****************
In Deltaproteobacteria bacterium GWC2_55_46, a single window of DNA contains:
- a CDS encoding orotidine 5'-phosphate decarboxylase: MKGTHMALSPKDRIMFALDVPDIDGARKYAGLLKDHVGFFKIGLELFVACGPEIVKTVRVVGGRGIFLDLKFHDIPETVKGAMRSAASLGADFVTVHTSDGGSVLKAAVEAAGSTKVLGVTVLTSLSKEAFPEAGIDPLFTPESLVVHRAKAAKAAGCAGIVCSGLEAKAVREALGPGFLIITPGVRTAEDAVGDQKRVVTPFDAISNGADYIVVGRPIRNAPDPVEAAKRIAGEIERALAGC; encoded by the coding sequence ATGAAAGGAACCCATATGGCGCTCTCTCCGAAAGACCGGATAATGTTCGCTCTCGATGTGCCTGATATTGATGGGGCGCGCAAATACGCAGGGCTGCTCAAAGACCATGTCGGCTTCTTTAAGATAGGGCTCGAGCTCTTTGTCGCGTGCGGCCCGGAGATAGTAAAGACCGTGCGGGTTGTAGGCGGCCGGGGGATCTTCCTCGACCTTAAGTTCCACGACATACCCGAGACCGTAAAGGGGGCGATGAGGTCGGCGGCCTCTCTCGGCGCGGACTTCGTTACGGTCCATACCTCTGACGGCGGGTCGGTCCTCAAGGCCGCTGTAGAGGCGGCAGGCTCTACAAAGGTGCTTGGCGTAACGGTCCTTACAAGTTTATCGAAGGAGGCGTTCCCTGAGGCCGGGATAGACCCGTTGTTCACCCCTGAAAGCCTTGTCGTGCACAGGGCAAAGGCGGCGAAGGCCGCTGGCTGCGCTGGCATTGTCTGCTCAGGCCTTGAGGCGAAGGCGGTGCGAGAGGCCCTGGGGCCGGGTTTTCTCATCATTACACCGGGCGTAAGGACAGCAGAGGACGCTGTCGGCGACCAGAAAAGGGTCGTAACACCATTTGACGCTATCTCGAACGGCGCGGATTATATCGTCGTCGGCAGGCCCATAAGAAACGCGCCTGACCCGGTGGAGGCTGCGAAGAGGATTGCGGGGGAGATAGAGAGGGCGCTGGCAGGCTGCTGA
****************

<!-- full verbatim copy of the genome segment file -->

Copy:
In Deltaproteobacteria bacterium GWC2_55_46, a single window of DNA contains:
- a CDS encoding orotidine 5'-phosphate decarboxylase: MKGTHMALSPKDRIMFALDVPDIDGARKYAGLLKDHVGFFKIGLELFVACGPEIVKTVRVVGGRGIFLDLKFHDIPETVKGAMRSAASLGADFVTVHTSDGGSVLKAAVEAAGSTKVLGVTVLTSLSKEAFPEAGIDPLFTPESLVVHRAKAAKAAGCAGIVCSGLEAKAVREALGPGFLIITPGVRTAEDAVGDQKRVVTPFDAISNGADYIVVGRPIRNAPDPVEAAKRIAGEIERALAGC; encoded by the coding sequence ATGAAAGGAACCCATATGGCGCTCTCTCCGAAAGACCGGATAATGTTCGCTCTCGATGTGCCTGATATTGATGGGGCGCGCAAATACGCAGGGCTGCTCAAAGACCATGTCGGCTTCTTTAAGATAGGGCTCGAGCTCTTTGTCGCGTGCGGCCCGGAGATAGTAAAGACCGTGCGGGTTGTAGGCGGCCGGGGGATCTTCCTCGACCTTAAGTTCCACGACATACCCGAGACCGTAAAGGGGGCGATGAGGTCGGCGGCCTCTCTCGGCGCGGACTTCGTTACGGTCCATACCTCTGACGGCGGGTCGGTCCTCAAGGCCGCTGTAGAGGCGGCAGGCTCTACAAAGGTGCTTGGCGTAACGGTCCTTACAAGTTTATCGAAGGAGGCGTTCCCTGAGGCCGGGATAGACCCGTTGTTCACCCCTGAAAGCCTTGTCGTGCACAGGGCAAAGGCGGCGAAGGCCGCTGGCTGCGCTGGCATTGTCTGCTCAGGCCTTGAGGCGAAGGCGGTGCGAGAGGCCCTGGGGCCGGGTTTTCTCATCATTACACCGGGCGTAAGGACAGCAGAGGACGCTGTCGGCGACCAGAAAAGGGTCGTAACACCATTTGACGCTATCTCGAACGGCGCGGATTATATCGTCGTCGGCAGGCCCATAAGAAACGCGCCTGACCCGGTGGAGGCTGCGAAGAGGATTGCGGGGGAGATAGAGAGGGCGCTGGCAGGCTGCTGA